If lizards do experience two-stage sleep, it probably comes from a common ancestor of all reptiles, birds and mammals, Laurent says. That small, lizard-like ancestor would have lived some 300 million to 320 million years ago, he says. Back then, all of Earth’s continents were stuck together in one giant landmass called Pangaea
An even older creature could be the true founder of two-state sleep, Laurent says. But to support this idea, researchers would need to find the same sleep patterns in mammals’ more distant relatives, such as fish or amphibians.
These evolutionary clues could be good for neuroscience, Lesku says. “By studying how brain rhythms evolved, we might better understand the function these rhythms play in different types of animals, including ourselves.”
(for more about Power Words, click here)
brainwave An electrical signal produced through the coordinated activity of billions of neurons in the brain of an animal. When charted, the signal typically looks wavy or spiky.
evolution A process by which species undergo changes over time, usually through genetic variation and natural selection. These changes usually result in a new type of organism better suited for its environment than the earlier type. The newer type is not necessarily more “advanced,” just better adapted to the conditions in which it developed.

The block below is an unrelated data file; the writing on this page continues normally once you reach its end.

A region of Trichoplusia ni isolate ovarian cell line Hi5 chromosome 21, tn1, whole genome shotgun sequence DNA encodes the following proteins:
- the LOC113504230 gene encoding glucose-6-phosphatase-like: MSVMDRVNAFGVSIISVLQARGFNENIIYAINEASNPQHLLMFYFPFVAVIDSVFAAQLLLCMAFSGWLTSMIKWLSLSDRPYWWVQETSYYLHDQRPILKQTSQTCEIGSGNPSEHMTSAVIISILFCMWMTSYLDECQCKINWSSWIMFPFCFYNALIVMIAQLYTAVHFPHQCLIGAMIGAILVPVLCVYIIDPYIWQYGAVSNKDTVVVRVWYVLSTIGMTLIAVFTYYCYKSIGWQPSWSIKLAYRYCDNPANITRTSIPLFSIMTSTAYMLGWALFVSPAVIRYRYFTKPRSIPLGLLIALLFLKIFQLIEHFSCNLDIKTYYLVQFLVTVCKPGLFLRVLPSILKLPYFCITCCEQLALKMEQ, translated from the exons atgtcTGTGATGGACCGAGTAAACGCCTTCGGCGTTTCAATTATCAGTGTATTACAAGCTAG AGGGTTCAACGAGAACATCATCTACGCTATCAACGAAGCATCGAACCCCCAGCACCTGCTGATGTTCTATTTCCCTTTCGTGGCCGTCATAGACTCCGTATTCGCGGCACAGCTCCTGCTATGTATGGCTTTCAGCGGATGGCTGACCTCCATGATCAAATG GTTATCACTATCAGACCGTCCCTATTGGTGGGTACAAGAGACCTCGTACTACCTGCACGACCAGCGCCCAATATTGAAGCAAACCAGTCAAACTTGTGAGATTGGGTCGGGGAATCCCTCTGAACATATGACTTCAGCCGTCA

evolve (adj. evolving) To change gradually over generations, or a long period of time. In living organisms, the evolution usually involves random changes to genes that will then be passed along to an individual’s offspring. These can lead to new traits, such as altered coloration, new susceptibility to disease or protection from it, or different shaped features (such as legs, antennae, toes or internal organs). Nonliving things may also be described as evolving if they change over time. For instance, the miniaturization of computers is sometimes described as these devices evolving to smaller, more complex devices.
landmass A continent, large island or other continuous body of land.
neuroscience Science that deals with the structure or function of the brain and other parts of the nervous system. Researchers in this field are known as neuroscientists.
ornithology The scientific study of birds. Experts who work in this field are known as ornithologists.
Pangaea (or Pangea) The supercontinent that existed from about 300 to 200 million years ago and was composed of all of the major continents seen today, squished together.
REM sleep A period of sleep that takes its name for the rapid eye movement, or REM, that occurs. People dream during REM sleep, but their bodies can't move. In non-REM sleep, breathing and brain activity slow, but people can still move about.
slow-wave sleep Also known as deep sleep or non-REM sleep. This is the largely dreamless stage of sleep when a person or animal gets the most rest.
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Original Journal Source: M. Shein-Idelson et al. Slow waves, sharp waves, ripples, and REM in sleeping dragons. Science. Vol. 352, April 29, 2016, p. 590. doi: 10.1126/science.aaf3621.